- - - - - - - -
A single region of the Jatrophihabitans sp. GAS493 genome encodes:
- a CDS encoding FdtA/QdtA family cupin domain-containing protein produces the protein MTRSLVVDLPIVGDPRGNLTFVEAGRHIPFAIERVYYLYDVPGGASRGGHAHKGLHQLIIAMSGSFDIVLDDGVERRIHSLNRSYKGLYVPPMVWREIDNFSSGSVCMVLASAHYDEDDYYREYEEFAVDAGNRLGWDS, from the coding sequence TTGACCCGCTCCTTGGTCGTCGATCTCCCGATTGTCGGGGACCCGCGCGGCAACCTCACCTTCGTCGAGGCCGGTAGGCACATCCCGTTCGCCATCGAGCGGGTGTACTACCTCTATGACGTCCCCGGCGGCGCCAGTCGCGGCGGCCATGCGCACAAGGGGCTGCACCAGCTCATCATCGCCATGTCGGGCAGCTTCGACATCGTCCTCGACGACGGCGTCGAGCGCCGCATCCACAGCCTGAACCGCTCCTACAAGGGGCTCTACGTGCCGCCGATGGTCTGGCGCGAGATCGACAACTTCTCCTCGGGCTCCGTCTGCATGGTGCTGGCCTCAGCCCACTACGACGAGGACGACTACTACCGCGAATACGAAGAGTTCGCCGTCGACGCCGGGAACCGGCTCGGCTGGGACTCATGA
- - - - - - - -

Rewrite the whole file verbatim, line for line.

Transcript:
A single region of the Jatrophihabitans sp. GAS493 genome encodes:
- a CDS encoding FdtA/QdtA family cupin domain-containing protein produces the protein MTRSLVVDLPIVGDPRGNLTFVEAGRHIPFAIERVYYLYDVPGGASRGGHAHKGLHQLIIAMSGSFDIVLDDGVERRIHSLNRSYKGLYVPPMVWREIDNFSSGSVCMVLASAHYDEDDYYREYEEFAVDAGNRLGWDS, from the coding sequence TTGACCCGCTCCTTGGTCGTCGATCTCCCGATTGTCGGGGACCCGCGCGGCAACCTCACCTTCGTCGAGGCCGGTAGGCACATCCCGTTCGCCATCGAGCGGGTGTACTACCTCTATGACGTCCCCGGCGGCGCCAGTCGCGGCGGCCATGCGCACAAGGGGCTGCACCAGCTCATCATCGCCATGTCGGGCAGCTTCGACATCGTCCTCGACGACGGCGTCGAGCGCCGCATCCACAGCCTGAACCGCTCCTACAAGGGGCTCTACGTGCCGCCGATGGTCTGGCGCGAGATCGACAACTTCTCCTCGGGCTCCGTCTGCATGGTGCTGGCCTCAGCCCACTACGACGAGGACGACTACTACCGCGAATACGAAGAGTTCGCCGTCGACGCCGGGAACCGGCTCGGCTGGGACTCATGA